The key climate provision—the Clean Electricity Performance Plan, which would provide incentives to utilities to hasten their transition from coal- and gas-powered electricity generation to clean sources—is also out, a victim of Manchin. That’s a problem for Biden, who has a global climate summit to attend in Glasgow, Scotland, in a matter of weeks and needs something to bring there. He has committed the U.S. to cutting emissions by as much as 52% below 2005 levels in this decade. Achieving that without the entirety of the climate plan he had in Build Back Better is challenging, to say the least.
Another decades-long priority is also on the chopping block: reducing prescription drug costs. For 30 years, Democrats have been trying to pass legislation allowing for Medicare to negotiate drug prices. This was the best opportunity they’ve had since the Affordable Care Act was passed. The pharmaceutical industry won out in that one, and they’re in danger of winning again, though Democrats say they’re still fighting for it.
“Senate Democrats understand that after all the pledges, you’ve got to deliver,” Sen. Ron Wyden of Oregon, chair of the Finance Committee, told The New York Times. “It’s not dead,” echoed his counterpart in the House, Rep. Richard Neal of Massachusetts, who is chair of the Ways and Means Committee.
“It would mean that the pharmaceutical industry, which has 1,500 paid lobbyists, the pharmaceutical industry, which made $50 billion in profits last year, the pharmaceutical industry, which pays its executives huge compensation packages, and which is spending hundreds of millions of dollars to defeat this legislation, will have won,” Sanders said Wednesday. “And I intend to not allow that to happen.” There are, however, a few House members opposing it, along with Sinema and fellow Democratic Sen. Bob Menendez, who is also a good friend of the drug industry. Speaker Nancy Pelosi can only afford to lose three votes, Majority Leader Chuck Schumer none.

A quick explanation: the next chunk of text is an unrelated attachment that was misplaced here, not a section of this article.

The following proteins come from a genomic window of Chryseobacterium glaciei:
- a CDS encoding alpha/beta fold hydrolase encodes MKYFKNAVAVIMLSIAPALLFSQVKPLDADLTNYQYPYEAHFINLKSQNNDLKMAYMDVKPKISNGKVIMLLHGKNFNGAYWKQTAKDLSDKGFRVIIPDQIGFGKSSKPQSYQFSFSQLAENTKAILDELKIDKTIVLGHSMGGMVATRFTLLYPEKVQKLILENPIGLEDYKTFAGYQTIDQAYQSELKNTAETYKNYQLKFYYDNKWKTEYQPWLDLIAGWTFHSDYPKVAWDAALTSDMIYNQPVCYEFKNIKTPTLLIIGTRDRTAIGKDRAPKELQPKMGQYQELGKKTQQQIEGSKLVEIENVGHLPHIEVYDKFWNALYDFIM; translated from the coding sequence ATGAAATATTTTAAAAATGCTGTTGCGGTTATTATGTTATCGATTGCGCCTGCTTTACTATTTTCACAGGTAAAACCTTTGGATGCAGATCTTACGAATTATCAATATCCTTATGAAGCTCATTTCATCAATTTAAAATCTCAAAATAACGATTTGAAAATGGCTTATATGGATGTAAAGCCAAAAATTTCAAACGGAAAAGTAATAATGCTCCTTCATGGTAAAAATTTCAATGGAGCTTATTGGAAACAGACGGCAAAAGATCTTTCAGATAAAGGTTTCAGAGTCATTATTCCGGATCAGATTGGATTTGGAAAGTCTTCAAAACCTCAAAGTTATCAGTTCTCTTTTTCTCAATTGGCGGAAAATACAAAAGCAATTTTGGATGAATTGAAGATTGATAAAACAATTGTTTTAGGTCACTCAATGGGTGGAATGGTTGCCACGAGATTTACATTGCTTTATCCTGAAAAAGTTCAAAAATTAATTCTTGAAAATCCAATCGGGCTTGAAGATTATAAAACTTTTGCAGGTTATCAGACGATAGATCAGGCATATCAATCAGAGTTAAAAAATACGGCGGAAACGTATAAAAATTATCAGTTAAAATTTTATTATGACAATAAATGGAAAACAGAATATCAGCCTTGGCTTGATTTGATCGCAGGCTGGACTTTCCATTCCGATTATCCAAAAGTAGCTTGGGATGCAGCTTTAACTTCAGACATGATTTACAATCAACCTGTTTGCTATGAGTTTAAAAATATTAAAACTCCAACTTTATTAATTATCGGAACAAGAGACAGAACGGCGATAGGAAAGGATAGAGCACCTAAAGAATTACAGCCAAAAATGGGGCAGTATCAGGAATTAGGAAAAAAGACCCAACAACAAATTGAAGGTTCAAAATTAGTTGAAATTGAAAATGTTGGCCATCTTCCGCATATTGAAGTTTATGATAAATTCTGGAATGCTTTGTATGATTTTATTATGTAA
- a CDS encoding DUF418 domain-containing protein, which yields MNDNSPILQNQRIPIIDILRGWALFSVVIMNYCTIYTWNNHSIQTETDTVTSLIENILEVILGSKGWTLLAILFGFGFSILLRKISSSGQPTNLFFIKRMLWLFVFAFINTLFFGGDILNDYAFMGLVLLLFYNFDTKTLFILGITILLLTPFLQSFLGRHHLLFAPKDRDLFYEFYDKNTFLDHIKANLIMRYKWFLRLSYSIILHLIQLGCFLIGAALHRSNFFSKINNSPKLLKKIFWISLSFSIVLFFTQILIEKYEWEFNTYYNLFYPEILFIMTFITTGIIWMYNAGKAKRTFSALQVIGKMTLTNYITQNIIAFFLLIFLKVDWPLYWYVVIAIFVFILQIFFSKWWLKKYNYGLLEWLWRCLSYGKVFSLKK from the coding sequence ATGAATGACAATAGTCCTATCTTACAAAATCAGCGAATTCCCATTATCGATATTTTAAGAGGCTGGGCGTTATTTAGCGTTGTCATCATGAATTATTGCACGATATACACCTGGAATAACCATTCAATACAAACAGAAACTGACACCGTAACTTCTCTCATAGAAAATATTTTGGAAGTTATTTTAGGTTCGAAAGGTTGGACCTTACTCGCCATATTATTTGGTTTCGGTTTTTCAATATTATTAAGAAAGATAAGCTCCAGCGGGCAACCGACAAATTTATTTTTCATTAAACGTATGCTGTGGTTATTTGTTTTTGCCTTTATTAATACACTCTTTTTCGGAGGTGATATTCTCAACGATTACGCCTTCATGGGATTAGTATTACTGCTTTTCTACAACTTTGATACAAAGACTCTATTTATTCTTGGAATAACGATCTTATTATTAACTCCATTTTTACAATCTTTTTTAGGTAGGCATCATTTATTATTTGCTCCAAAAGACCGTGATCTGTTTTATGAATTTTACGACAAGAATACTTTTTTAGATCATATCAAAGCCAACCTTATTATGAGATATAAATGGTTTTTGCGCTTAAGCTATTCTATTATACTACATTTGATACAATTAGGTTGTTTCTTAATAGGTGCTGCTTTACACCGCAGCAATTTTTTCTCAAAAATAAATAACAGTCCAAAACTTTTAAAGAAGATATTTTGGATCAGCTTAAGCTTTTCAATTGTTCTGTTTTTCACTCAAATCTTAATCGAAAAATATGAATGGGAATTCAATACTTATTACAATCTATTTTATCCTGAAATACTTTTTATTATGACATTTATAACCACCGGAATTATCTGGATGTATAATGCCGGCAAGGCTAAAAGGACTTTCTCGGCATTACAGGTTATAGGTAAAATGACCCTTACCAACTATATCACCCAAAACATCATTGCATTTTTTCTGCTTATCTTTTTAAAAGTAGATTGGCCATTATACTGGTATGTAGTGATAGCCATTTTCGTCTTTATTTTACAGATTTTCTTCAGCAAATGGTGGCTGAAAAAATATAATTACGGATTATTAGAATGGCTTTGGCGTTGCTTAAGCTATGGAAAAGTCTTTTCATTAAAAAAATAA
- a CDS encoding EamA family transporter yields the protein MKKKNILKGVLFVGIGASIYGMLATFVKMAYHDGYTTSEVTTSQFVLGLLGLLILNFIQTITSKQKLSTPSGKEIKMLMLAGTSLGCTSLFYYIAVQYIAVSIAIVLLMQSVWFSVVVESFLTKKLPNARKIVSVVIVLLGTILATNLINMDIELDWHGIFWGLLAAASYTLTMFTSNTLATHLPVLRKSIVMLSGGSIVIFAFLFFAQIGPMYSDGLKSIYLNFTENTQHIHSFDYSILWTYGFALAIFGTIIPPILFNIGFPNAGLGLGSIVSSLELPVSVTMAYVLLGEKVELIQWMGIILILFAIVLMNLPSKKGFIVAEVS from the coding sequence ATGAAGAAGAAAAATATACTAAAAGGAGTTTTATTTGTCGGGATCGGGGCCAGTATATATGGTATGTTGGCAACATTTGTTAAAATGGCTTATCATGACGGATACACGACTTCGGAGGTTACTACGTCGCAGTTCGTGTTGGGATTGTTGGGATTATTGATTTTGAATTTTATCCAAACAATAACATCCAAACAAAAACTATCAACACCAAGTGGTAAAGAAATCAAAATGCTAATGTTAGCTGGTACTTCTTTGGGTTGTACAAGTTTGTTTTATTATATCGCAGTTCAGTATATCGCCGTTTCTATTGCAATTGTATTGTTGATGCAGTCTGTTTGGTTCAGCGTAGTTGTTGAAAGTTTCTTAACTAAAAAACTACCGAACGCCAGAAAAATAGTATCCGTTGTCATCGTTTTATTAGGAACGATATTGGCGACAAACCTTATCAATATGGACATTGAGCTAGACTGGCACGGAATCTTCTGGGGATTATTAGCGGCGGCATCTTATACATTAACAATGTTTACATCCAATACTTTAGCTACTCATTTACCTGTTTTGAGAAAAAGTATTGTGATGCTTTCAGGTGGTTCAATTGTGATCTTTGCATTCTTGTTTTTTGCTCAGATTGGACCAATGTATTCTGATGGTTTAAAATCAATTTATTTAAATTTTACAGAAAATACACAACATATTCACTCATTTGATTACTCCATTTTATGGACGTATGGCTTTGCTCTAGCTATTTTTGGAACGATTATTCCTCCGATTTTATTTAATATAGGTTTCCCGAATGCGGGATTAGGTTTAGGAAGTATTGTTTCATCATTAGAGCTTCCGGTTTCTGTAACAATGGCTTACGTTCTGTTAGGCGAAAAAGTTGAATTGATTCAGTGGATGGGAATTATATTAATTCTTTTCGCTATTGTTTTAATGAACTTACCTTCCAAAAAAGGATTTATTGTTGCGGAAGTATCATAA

Wyden remains optimistic that something will be done on drug prices, even if it isn’t fully allowing Medicare to negotiate—for instance, a scheme he worked up with Republican Sen. Chuck Grassley that would force pharmaceutical companies participating in Medicare to offer rebates on drugs that rise in price faster than inflation. Menendez is okay with that plan. Sinema’s position is unclear.
The biggest change this week from the weeks and weeks in which this has been dragging on is that Biden is now fully engaged. “The president is being very clear about the direction we’re going in, where he wants to go, and it’s that kind of leadership that’s going to get us to the finish line,” said Rep. Debbie Dingell of Michigan. She’s among the progressives who have met with Biden this week. Rep. Pramila Jayapal from Washington State, head of the Congressional Progressive Caucus, is optimistic too, saying the debate is “moving in the right direction.”
Manchin is being appeased, and has apparently come up in his bottom line of $1.5 trillion. He has succeeded in severely truncating the proposal, which was his primary goal, so at this point everyone seems to be assuming he’s on board. Keeping him on board and making Sinema stand alone seems to be the only strategy available to salvage something out of this effort.